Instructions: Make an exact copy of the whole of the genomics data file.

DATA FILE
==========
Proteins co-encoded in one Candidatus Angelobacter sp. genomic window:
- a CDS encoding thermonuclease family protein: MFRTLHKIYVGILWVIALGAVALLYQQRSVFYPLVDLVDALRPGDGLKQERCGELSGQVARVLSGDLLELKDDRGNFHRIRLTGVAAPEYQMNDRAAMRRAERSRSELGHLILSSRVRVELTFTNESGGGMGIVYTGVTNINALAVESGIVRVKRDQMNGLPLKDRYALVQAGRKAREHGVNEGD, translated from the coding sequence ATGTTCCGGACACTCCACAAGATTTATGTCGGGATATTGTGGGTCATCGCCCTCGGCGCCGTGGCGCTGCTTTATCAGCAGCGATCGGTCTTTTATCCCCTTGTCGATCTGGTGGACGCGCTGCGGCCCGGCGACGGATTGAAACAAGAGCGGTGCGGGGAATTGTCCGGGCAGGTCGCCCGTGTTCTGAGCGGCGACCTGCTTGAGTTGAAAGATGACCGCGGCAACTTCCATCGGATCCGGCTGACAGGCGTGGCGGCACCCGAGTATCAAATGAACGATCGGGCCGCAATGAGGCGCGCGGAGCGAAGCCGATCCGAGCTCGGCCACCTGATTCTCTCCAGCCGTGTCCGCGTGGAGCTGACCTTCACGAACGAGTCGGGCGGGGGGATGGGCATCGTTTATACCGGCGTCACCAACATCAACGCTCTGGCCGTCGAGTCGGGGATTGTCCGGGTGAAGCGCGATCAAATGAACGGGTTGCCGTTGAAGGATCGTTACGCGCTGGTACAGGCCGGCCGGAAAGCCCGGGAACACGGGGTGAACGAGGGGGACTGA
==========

Proteins co-encoded in one Candidatus Angelobacter sp. genomic window:
- a CDS encoding thermonuclease family protein: MFRTLHKIYVGILWVIALGAVALLYQQRSVFYPLVDLVDALRPGDGLKQERCGELSGQVARVLSGDLLELKDDRGNFHRIRLTGVAAPEYQMNDRAAMRRAERSRSELGHLILSSRVRVELTFTNESGGGMGIVYTGVTNINALAVESGIVRVKRDQMNGLPLKDRYALVQAGRKAREHGVNEGD, translated from the coding sequence ATGTTCCGGACACTCCACAAGATTTATGTCGGGATATTGTGGGTCATCGCCCTCGGCGCCGTGGCGCTGCTTTATCAGCAGCGATCGGTCTTTTATCCCCTTGTCGATCTGGTGGACGCGCTGCGGCCCGGCGACGGATTGAAACAAGAGCGGTGCGGGGAATTGTCCGGGCAGGTCGCCCGTGTTCTGAGCGGCGACCTGCTTGAGTTGAAAGATGACCGCGGCAACTTCCATCGGATCCGGCTGACAGGCGTGGCGGCACCCGAGTATCAAATGAACGATCGGGCCGCAATGAGGCGCGCGGAGCGAAGCCGATCCGAGCTCGGCCACCTGATTCTCTCCAGCCGTGTCCGCGTGGAGCTGACCTTCACGAACGAGTCGGGCGGGGGGATGGGCATCGTTTATACCGGCGTCACCAACATCAACGCTCTGGCCGTCGAGTCGGGGATTGTCCGGGTGAAGCGCGATCAAATGAACGGGTTGCCGTTGAAGGATCGTTACGCGCTGGTACAGGCCGGCCGGAAAGCCCGGGAACACGGGGTGAACGAGGGGGACTGA